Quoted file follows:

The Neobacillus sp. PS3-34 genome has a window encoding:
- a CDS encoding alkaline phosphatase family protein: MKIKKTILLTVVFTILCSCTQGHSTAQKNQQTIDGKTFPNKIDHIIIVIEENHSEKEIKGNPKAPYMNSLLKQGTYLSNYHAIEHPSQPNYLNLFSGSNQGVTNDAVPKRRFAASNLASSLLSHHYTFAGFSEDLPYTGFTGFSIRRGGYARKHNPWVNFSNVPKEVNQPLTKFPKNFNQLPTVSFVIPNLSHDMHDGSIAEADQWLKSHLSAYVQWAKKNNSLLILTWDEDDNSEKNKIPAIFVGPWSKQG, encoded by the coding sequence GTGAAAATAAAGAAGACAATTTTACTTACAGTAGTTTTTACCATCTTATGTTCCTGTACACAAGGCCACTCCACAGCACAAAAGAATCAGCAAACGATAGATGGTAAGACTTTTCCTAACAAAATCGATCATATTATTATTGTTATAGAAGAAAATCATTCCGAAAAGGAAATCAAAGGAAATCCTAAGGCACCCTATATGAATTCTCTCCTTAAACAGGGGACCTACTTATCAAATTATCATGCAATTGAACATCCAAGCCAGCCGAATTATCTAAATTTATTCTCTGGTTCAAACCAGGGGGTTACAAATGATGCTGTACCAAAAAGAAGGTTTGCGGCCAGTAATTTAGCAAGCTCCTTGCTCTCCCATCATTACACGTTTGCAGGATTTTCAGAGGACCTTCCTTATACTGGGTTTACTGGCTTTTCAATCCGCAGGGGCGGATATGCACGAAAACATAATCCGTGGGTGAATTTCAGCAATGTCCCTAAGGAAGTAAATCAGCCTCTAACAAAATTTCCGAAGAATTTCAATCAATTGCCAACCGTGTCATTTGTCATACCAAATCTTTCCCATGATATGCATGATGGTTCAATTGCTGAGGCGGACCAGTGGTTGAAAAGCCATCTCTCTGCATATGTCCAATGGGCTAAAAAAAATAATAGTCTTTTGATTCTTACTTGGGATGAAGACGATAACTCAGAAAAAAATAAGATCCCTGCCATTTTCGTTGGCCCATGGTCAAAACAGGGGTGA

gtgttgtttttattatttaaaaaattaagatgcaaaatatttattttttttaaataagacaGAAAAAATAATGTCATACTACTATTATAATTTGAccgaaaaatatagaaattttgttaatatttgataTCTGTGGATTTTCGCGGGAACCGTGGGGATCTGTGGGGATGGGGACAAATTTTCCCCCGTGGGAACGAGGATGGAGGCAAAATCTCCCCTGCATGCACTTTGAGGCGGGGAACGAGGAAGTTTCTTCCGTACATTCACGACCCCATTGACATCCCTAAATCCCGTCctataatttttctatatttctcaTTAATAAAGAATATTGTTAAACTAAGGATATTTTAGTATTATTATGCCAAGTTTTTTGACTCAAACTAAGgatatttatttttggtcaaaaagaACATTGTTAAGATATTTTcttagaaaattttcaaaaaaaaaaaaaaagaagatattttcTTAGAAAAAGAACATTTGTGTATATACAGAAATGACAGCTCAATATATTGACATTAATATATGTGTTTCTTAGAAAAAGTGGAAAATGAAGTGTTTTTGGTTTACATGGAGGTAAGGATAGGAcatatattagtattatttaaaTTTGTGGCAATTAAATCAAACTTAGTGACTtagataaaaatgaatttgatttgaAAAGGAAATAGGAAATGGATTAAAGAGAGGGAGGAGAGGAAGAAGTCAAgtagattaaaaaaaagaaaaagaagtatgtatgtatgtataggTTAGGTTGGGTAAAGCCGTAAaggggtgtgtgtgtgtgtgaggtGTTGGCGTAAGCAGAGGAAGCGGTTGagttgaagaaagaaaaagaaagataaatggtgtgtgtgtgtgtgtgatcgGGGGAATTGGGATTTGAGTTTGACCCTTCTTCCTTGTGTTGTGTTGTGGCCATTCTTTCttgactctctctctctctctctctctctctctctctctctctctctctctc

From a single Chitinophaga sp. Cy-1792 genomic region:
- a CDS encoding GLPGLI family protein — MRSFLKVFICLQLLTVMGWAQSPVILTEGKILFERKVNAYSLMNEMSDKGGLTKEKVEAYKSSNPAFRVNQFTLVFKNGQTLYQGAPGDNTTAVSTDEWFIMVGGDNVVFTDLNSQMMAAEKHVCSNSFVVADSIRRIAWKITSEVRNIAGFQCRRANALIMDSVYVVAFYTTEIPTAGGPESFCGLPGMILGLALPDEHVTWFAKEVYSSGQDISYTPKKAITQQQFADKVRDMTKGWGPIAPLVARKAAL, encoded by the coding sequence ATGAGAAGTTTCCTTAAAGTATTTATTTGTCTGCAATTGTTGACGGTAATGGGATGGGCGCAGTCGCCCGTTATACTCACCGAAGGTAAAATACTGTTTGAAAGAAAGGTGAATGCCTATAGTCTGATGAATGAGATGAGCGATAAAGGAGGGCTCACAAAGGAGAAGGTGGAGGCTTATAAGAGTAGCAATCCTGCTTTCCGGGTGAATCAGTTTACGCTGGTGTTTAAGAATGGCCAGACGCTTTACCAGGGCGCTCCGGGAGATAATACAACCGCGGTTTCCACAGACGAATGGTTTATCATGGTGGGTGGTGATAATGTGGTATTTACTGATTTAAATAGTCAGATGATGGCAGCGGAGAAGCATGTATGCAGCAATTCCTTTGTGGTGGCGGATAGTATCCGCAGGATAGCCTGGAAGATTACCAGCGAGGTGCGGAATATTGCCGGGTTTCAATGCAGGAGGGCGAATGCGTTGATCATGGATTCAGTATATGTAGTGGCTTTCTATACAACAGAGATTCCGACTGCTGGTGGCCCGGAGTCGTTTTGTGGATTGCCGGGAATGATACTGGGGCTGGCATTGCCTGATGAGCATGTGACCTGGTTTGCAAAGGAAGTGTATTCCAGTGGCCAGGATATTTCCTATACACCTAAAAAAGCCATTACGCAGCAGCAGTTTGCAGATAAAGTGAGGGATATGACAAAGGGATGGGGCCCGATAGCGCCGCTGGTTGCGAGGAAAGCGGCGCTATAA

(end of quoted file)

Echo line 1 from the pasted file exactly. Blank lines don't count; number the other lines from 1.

The Neobacillus sp. PS3-34 genome has a window encoding: